ALVA BEACH IN SPOTLIGHT
THE DOUBLE STABBING AT THE SLEEPY TOWN OF ALVA BEACH THREE YEARS AGO HAS BEEN A LONG AND COMPLICATED INVESTIGATION AND FINALLY THE FAMILIES OF THE TWO MEN WHO WERE KILLED ON THAT TRAGIC NIGHT ARE HOPING FOR ANSWERS WHEN DEPUTY STATE CORONER JANE BENTLEY D
IT has been almost three years to the day since Tom Davy and Corey Christensen died in a double stabbing at the sleepy town of Alva Beach, and their families are hoping the long wait for answers is now just days away.
Mr Davy and Mr Christensen were stabbed by Dean Webber, after they forced their way into his house to find Mr Davy’s girlfriend, Candice Locke.
Almost a year ago, the deaths on October 1, 2018 were dissected in a week-long inquest, in which bombshell evidence was aired.
But next week, Deputy State Coroner Jane Bentley will at last deliver her highly-anticipated findings.
The families of Mr Davy and Mr Christensen are preparing for the worst, after key witness Mr Webber was excused from giving his side of the story due to his mental health.
Mr Davy’s mum, Heather and sister Katie spoke to the Townsville Bulletin in the lead up to the findings being delivered, saying that the family is convinced it will never get closure. “It will just be another day in hell for us,” Mr Davy’s little sister Katie said.
The night of the deaths centres around five key people – Mr Davy, his girlfriend Candice Locke, Mr Christensen, his friend Louis Bengoa, and a stranger, Dean Webber.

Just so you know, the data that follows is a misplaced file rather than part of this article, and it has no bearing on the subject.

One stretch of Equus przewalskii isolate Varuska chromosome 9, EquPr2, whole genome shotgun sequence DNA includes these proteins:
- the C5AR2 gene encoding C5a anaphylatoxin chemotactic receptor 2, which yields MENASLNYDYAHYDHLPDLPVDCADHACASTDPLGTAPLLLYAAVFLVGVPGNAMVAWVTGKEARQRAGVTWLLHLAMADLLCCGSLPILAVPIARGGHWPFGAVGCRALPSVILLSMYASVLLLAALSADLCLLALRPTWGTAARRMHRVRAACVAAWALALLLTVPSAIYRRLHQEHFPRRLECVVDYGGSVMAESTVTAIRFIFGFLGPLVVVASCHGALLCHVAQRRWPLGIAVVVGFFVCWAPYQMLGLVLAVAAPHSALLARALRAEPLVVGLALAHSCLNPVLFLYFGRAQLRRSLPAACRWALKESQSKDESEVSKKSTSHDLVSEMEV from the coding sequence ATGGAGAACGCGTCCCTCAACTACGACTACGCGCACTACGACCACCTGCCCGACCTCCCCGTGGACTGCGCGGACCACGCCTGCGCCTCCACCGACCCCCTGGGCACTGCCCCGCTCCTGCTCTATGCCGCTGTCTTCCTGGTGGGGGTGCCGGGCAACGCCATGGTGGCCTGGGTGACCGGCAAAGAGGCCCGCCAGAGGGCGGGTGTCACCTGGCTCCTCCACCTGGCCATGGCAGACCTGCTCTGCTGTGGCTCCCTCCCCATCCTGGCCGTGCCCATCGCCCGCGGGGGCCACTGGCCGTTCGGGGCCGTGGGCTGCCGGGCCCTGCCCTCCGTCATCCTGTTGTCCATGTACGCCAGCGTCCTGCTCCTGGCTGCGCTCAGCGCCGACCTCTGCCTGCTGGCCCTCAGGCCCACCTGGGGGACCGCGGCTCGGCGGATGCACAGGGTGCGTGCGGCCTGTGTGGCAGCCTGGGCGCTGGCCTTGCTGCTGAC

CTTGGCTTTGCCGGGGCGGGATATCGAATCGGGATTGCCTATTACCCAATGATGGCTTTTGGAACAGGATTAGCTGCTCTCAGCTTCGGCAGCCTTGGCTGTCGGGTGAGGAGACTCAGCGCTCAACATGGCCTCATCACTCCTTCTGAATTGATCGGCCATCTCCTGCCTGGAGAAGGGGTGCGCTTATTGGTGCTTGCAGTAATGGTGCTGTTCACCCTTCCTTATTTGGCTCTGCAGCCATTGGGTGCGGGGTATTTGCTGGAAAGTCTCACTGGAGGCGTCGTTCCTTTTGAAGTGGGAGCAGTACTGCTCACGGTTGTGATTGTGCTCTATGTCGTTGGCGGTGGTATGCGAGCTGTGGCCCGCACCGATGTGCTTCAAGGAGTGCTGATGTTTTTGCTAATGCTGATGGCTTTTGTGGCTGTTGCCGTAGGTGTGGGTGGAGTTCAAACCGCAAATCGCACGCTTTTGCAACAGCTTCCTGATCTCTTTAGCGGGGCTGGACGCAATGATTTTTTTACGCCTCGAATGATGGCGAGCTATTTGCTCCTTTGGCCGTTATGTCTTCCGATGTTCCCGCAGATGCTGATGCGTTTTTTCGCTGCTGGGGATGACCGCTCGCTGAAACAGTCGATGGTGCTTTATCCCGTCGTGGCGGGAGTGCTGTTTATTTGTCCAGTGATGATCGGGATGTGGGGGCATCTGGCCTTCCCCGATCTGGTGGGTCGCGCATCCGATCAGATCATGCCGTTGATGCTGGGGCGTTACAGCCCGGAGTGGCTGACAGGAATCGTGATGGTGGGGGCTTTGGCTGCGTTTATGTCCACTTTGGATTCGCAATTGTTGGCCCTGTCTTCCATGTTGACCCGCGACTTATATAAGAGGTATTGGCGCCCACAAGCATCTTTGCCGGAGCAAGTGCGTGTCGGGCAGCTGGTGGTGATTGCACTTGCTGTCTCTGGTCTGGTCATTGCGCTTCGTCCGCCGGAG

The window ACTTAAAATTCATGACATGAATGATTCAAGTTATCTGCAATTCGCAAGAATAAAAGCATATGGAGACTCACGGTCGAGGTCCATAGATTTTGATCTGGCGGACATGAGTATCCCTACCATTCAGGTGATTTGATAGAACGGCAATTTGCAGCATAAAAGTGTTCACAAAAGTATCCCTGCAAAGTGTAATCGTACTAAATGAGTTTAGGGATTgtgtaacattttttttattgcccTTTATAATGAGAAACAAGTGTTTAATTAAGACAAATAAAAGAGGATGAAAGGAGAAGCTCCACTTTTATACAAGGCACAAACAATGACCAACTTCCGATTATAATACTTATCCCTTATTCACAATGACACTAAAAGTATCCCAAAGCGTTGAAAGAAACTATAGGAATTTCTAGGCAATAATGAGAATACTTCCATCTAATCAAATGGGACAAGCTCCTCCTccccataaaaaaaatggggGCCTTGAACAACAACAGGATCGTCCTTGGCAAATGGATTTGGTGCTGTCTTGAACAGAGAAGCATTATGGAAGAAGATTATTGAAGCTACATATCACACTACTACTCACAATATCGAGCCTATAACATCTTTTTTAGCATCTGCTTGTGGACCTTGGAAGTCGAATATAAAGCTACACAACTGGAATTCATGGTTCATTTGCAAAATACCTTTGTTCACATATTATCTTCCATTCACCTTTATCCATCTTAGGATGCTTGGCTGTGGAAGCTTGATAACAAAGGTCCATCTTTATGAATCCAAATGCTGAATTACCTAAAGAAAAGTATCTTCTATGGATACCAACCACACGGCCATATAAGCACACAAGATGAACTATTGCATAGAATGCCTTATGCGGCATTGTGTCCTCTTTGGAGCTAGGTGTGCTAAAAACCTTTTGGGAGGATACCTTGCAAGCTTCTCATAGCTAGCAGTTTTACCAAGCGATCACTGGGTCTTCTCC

Mr Davy and Ms Locke met Mr Christensen and Mr Bengoa on the beach on the afternoon of September 30.
They invited Mr Davy and Ms Locke, who weren’t local, to a gathering at a vacant block to watch the footy.
They went, mingled and drank, but when Ms Locke become intoxicated and “vulgar” Mr Davy took off in his car.
Ms Locke went to find her boyfriend on a beach buggy with Mr Bengoa, but during the ride she fell and injured her shoulder.
The pair’s accounts from this point are at loggerheads, but Ms Locke was taken in by Mr Webber after she knocked on a random door
asking for help just after midnight.
After fetching Mr Christensen and Mr Davy, Mr Bengoa and the men went to Mr Webber’s house to try to retrieve Ms Locke, who they feared was injured.
Less than an hour later, Mr Davy and Mr Christensen would be dead.
Mr Webber has never been charged.
The lead up to the deaths was put under a microscope at the inquest last year, where Deputy State Coroner Bentley was asked to consider 10 main issues.
The Davy family, who live in New South Wales, won’t be able to attend the court next week to hear what the coroner finds, but they aren’t hopeful of any justice for their beloved Tom.
“We are really anxious. We don’t really know how to feel hopeful as we aren’t expecting anything to fall in our favour,” Katie said.
“I feel scared living in a place where you can call police and ambulances for help but they don’t come.
“We really can’t believe it’s got to this point. We are feeling really helpless.” The Davy family, together with the Christensen family, lost a legal battle to have Mr Webber take the stand.
He was excused because of severe PTSD, but Heather Davy said it was “unjust” to not hear his side of the story.
“It’s traumatising for all of us, we’ve had to show up every day and live with this every day,” Heather said.
“We are so affected by this, his death has left a huge hole in our lives.”
Mr Christensen’s wife, Jaye, has since moved away from Alva Beach with their three sons.
She hopes the coroner makes proper recommendations to investigate the evidence, which she says doesn’t add up.
“I hope the evidence that has been presented in the inquest has been considered and any decision made reflects this,” she said.
The findings will be handed down at Southport Courthouse on October 6.